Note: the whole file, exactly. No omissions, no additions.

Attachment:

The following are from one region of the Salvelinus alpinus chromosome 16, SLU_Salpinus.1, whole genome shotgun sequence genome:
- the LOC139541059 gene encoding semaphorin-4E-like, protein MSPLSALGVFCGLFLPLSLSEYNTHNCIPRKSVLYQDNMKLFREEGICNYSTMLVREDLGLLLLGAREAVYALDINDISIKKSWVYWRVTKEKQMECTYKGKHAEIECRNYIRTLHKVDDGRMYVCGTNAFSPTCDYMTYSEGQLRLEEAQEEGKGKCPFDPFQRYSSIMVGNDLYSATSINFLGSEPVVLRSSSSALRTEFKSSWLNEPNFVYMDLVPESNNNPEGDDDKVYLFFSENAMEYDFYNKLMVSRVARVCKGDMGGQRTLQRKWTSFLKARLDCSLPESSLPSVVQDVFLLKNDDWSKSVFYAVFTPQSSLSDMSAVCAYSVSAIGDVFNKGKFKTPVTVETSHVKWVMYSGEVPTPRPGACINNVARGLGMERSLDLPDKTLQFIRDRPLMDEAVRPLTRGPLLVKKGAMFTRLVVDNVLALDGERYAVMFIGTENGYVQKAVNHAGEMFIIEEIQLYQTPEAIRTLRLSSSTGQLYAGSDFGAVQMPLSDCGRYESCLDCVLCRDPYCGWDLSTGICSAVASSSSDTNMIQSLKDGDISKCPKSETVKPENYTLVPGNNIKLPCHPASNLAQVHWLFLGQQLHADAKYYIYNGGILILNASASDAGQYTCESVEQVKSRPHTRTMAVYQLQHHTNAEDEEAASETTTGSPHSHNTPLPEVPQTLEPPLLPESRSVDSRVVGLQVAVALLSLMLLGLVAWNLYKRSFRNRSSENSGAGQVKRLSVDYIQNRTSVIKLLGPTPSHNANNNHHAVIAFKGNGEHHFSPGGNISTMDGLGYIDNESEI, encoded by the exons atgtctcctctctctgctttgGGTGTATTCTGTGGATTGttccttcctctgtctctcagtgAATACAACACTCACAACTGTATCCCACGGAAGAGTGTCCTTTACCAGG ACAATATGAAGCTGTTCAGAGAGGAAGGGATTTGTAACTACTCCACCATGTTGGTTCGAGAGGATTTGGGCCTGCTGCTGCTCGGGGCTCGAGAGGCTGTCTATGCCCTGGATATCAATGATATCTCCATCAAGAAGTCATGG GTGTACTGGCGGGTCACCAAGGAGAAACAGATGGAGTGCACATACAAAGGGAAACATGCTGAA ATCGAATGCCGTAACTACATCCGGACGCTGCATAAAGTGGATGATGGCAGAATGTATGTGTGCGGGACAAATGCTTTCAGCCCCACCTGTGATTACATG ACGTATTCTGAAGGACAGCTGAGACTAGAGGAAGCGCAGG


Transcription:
The following are from one region of the Salvelinus alpinus chromosome 16, SLU_Salpinus.1, whole genome shotgun sequence genome:
- the LOC139541059 gene encoding semaphorin-4E-like, protein MSPLSALGVFCGLFLPLSLSEYNTHNCIPRKSVLYQDNMKLFREEGICNYSTMLVREDLGLLLLGAREAVYALDINDISIKKSWVYWRVTKEKQMECTYKGKHAEIECRNYIRTLHKVDDGRMYVCGTNAFSPTCDYMTYSEGQLRLEEAQEEGKGKCPFDPFQRYSSIMVGNDLYSATSINFLGSEPVVLRSSSSALRTEFKSSWLNEPNFVYMDLVPESNNNPEGDDDKVYLFFSENAMEYDFYNKLMVSRVARVCKGDMGGQRTLQRKWTSFLKARLDCSLPESSLPSVVQDVFLLKNDDWSKSVFYAVFTPQSSLSDMSAVCAYSVSAIGDVFNKGKFKTPVTVETSHVKWVMYSGEVPTPRPGACINNVARGLGMERSLDLPDKTLQFIRDRPLMDEAVRPLTRGPLLVKKGAMFTRLVVDNVLALDGERYAVMFIGTENGYVQKAVNHAGEMFIIEEIQLYQTPEAIRTLRLSSSTGQLYAGSDFGAVQMPLSDCGRYESCLDCVLCRDPYCGWDLSTGICSAVASSSSDTNMIQSLKDGDISKCPKSETVKPENYTLVPGNNIKLPCHPASNLAQVHWLFLGQQLHADAKYYIYNGGILILNASASDAGQYTCESVEQVKSRPHTRTMAVYQLQHHTNAEDEEAASETTTGSPHSHNTPLPEVPQTLEPPLLPESRSVDSRVVGLQVAVALLSLMLLGLVAWNLYKRSFRNRSSENSGAGQVKRLSVDYIQNRTSVIKLLGPTPSHNANNNHHAVIAFKGNGEHHFSPGGNISTMDGLGYIDNESEI, encoded by the exons atgtctcctctctctgctttgGGTGTATTCTGTGGATTGttccttcctctgtctctcagtgAATACAACACTCACAACTGTATCCCACGGAAGAGTGTCCTTTACCAGG ACAATATGAAGCTGTTCAGAGAGGAAGGGATTTGTAACTACTCCACCATGTTGGTTCGAGAGGATTTGGGCCTGCTGCTGCTCGGGGCTCGAGAGGCTGTCTATGCCCTGGATATCAATGATATCTCCATCAAGAAGTCATGG GTGTACTGGCGGGTCACCAAGGAGAAACAGATGGAGTGCACATACAAAGGGAAACATGCTGAA ATCGAATGCCGTAACTACATCCGGACGCTGCATAAAGTGGATGATGGCAGAATGTATGTGTGCGGGACAAATGCTTTCAGCCCCACCTGTGATTACATG ACGTATTCTGAAGGACAGCTGAGACTAGAGGAAGCGCAGG